Pelizaeus-Merzbacher disease is a rare X-linked disorder caused by mutations of the proteolipid protein 1 gene that encodes a structural component of myelin. It is characterized by progressive psychomotor delay, nystagmus, spastic quadriplegia, and cerebellar ataxia.
We identified seven genomic duplications and one missense mutation (p. P173S) of the PLP1 gene in eight Chinese patients with PMD. This is the report about PLP1 mutations in PMD patients from the mainland of China.
We describe genomic structures of 59 X-chromosome segmental duplications that include the proteolipid protein 1 gene (PLP1) in patients with Pelizaeus-Merzbacher disease. We provide the first report of 13 junction sequences, which gives insight into underlying mechanisms.
We describe five boys from different families with an atypically severe form of Pelizaeus-Merzbacher disease (PMD) who have three, and in one case, five copies of the proteolipid protein (PLP1) gene. This is the first report of more than two copies of PLP1 in PMD patients and clearly demonstrates that severe clinical symptoms are associated with increased PLP1 gene dosage.
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Pelizaeus-Merzbacher disease and X-linked spastic paraplegia type 2 are two sides of the same coin. Both arise from mutations in the gene encoding myelin proteolipid protein. The disease spectrum for Pelizaeus-Merzbacher disease and spastic paraplegia type 2 is extraordinarily broad, ranging from a spastic gait in the pure form of spastic paraplegia type 2 to a severely disabling form of Pelizaeus-Merzbacher disease featuring hypotonia, respiratory distress, stridor, nystagmus, and profound myelin loss.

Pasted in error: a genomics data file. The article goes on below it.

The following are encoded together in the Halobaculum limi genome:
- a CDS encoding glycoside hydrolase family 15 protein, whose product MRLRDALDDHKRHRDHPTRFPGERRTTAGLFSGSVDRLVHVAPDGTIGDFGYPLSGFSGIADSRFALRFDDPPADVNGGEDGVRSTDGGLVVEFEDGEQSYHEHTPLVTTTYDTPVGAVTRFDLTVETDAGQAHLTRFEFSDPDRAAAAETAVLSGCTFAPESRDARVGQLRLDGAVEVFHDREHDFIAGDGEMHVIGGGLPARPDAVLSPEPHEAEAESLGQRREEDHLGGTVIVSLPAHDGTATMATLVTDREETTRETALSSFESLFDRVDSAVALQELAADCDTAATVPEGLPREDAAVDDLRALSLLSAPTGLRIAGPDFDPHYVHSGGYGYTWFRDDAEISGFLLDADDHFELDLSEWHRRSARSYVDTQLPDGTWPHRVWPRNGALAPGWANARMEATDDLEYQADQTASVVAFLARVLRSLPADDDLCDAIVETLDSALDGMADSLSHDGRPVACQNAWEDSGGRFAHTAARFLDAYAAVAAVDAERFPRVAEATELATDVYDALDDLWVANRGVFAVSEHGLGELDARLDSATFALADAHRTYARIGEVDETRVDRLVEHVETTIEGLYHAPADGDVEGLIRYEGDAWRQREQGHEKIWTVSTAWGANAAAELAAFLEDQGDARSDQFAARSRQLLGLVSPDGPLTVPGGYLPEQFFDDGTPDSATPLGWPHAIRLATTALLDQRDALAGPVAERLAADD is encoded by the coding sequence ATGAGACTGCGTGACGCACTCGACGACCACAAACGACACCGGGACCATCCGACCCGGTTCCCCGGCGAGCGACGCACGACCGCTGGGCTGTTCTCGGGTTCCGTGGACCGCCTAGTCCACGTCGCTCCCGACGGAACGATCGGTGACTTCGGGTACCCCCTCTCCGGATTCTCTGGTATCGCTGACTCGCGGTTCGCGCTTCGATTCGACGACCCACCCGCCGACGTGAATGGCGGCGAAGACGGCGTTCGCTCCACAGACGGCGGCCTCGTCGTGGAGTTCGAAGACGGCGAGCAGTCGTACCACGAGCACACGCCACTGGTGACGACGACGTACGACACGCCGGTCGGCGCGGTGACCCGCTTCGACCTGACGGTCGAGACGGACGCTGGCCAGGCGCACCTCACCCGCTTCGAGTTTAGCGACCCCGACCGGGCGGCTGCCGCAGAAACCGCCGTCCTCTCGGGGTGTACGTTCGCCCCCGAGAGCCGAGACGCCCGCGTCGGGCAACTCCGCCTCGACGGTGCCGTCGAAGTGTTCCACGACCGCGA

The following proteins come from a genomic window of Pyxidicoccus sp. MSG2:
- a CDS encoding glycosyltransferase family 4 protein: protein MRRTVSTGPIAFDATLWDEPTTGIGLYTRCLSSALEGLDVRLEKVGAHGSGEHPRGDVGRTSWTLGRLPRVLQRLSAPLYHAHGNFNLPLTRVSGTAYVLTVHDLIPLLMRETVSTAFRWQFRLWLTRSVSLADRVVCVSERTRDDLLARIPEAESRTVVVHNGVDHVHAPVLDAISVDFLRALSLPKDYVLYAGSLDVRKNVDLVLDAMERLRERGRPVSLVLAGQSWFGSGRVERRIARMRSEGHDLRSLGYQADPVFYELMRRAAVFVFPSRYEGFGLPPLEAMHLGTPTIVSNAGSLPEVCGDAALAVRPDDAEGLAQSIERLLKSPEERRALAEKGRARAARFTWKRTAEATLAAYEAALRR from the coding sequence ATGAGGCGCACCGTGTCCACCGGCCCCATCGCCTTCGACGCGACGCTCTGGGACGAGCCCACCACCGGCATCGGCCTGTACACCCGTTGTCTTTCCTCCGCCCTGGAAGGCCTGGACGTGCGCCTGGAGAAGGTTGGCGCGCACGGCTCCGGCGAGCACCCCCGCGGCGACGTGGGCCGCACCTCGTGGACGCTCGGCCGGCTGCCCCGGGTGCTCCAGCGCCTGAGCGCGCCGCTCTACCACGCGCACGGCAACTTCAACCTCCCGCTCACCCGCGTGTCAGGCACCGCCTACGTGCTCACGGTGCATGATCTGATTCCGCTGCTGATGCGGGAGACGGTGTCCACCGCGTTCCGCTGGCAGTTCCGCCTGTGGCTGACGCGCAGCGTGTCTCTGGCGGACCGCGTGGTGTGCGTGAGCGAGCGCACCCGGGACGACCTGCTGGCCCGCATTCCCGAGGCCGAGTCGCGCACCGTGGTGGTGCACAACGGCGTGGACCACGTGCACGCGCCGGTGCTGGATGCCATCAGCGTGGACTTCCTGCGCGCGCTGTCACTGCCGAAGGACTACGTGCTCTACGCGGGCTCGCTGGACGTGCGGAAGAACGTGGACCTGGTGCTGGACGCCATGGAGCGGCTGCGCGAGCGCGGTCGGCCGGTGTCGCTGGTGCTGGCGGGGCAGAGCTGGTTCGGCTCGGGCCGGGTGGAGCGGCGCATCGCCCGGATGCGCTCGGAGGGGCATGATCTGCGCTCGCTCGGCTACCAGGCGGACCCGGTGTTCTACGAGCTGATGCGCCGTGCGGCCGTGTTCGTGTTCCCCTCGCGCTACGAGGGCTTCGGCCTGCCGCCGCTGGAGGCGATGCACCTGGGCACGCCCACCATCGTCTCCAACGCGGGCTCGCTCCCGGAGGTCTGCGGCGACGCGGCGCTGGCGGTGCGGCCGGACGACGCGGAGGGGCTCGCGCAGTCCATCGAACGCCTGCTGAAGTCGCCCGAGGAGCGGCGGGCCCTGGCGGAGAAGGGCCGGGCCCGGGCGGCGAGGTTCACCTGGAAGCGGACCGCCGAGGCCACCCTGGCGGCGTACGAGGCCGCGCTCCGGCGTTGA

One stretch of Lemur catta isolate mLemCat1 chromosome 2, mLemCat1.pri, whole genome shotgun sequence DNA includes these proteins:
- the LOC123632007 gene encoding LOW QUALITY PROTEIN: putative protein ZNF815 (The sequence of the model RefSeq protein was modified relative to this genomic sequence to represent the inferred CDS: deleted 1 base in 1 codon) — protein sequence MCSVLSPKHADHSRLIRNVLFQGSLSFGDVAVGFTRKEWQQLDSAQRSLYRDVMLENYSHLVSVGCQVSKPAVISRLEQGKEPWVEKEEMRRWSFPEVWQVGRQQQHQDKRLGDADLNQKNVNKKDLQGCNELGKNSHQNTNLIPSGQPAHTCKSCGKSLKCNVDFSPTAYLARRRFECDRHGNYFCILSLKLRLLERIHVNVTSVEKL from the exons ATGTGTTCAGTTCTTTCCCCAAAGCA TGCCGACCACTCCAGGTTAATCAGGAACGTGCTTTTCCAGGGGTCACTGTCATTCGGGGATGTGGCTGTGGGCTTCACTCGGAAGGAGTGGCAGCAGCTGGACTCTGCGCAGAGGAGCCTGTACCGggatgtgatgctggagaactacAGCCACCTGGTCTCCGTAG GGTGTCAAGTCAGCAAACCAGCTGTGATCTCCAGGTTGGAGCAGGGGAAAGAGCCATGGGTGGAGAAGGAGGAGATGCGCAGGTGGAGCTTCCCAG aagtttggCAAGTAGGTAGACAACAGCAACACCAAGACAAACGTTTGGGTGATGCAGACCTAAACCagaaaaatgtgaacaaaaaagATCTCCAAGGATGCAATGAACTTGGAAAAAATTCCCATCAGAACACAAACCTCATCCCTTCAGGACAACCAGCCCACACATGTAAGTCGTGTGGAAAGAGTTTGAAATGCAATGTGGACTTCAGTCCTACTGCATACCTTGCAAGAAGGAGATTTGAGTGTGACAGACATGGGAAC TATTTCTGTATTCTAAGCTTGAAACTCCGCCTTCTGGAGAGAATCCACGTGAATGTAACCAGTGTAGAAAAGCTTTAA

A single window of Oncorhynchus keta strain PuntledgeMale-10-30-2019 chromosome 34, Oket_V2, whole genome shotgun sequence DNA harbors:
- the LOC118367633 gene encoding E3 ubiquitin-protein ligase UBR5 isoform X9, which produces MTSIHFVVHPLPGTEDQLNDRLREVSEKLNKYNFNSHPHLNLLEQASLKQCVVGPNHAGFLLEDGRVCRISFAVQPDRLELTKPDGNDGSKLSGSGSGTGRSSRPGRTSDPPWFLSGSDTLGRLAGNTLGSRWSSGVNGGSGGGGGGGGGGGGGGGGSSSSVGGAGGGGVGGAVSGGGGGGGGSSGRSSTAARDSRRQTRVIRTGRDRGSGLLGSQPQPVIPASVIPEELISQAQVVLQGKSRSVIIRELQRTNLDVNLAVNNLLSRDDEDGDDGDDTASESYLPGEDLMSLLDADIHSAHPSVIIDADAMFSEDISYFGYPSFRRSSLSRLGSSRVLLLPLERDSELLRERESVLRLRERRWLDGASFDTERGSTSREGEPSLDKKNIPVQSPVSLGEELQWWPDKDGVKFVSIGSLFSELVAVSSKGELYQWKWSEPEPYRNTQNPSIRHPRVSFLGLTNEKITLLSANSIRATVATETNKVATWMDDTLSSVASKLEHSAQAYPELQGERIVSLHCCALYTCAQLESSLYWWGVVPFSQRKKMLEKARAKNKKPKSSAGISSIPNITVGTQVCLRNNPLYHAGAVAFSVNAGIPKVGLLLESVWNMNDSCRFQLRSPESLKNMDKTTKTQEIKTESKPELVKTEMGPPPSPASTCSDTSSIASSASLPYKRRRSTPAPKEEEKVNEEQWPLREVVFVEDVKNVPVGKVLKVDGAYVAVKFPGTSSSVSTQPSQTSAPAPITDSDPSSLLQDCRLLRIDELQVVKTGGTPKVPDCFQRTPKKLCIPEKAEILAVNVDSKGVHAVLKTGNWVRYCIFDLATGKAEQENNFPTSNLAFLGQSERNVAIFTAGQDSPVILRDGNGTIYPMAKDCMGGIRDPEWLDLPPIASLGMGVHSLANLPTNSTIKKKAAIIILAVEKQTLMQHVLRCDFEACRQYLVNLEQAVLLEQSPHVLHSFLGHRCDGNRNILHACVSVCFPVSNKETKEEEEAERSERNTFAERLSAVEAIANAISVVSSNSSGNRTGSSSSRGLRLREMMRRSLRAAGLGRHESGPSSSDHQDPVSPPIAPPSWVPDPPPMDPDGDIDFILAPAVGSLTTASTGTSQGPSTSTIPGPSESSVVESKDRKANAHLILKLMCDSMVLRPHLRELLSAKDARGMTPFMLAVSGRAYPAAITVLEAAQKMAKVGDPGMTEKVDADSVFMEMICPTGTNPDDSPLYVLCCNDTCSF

In the majority of patients with Pelizaeus-Merzbacher disease, duplication of the proteolipid protein gene PLP1 is responsible, whereas deletion of PLP1 is infrequent. Genomic mechanisms for these submicroscopic chromosomal rearrangements remain unknown. We identified three families with PLP1 deletions (including one family described elsewhere) that arose by three distinct processes.
No one knows what causes multiple sclerosis, which occurs when the body’s immune system attacks the protective myelin sheath surrounding nerve fibers in the brain and spine. Symptoms of multiple sclerosis include muscle weakness and stiffness, balance and coordination problems and numbness and vision disturbances.
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If scientists can harness the repair skills of the molecule, known as tumor necrosis factor-alpha (TNF-a), they may be able to develop new treatments for MS and other diseases that damage the central nervous system, according to the report in the advance online edition of the journal Nature Neuroscience.
The proteolipid protein gene (PLP) is normally present at chromosome Xq22. Mutations and duplications of this gene are associated with Pelizaeus-Merzbacher disease (PMD). Here we describe two new families in which males affected with PMD were found to have a copy of PLP on the short arm of the X chromosome, in addition to a normal copy on Xq22. In the first family, the extra copy was first detected by the presence of heterozygosity of the AhaII dimorphism within the PLP gene.